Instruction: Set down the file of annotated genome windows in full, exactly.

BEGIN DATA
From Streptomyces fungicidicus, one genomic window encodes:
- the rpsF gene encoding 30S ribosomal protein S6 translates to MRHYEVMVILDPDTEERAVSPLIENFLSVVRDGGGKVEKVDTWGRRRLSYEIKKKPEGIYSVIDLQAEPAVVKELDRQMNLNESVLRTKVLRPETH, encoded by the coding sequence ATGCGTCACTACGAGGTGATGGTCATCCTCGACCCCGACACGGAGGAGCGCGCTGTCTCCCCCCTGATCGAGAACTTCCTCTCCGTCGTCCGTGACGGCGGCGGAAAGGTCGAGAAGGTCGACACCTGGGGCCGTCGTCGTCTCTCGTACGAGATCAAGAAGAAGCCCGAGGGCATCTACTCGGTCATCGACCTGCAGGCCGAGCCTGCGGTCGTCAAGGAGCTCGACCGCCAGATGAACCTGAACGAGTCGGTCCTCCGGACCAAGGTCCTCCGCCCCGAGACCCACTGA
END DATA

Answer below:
From Streptomyces fungicidicus, one genomic window encodes:
- the rpsF gene encoding 30S ribosomal protein S6 translates to MRHYEVMVILDPDTEERAVSPLIENFLSVVRDGGGKVEKVDTWGRRRLSYEIKKKPEGIYSVIDLQAEPAVVKELDRQMNLNESVLRTKVLRPETH, encoded by the coding sequence ATGCGTCACTACGAGGTGATGGTCATCCTCGACCCCGACACGGAGGAGCGCGCTGTCTCCCCCCTGATCGAGAACTTCCTCTCCGTCGTCCGTGACGGCGGCGGAAAGGTCGAGAAGGTCGACACCTGGGGCCGTCGTCGTCTCTCGTACGAGATCAAGAAGAAGCCCGAGGGCATCTACTCGGTCATCGACCTGCAGGCCGAGCCTGCGGTCGTCAAGGAGCTCGACCGCCAGATGAACCTGAACGAGTCGGTCCTCCGGACCAAGGTCCTCCGCCCCGAGACCCACTGA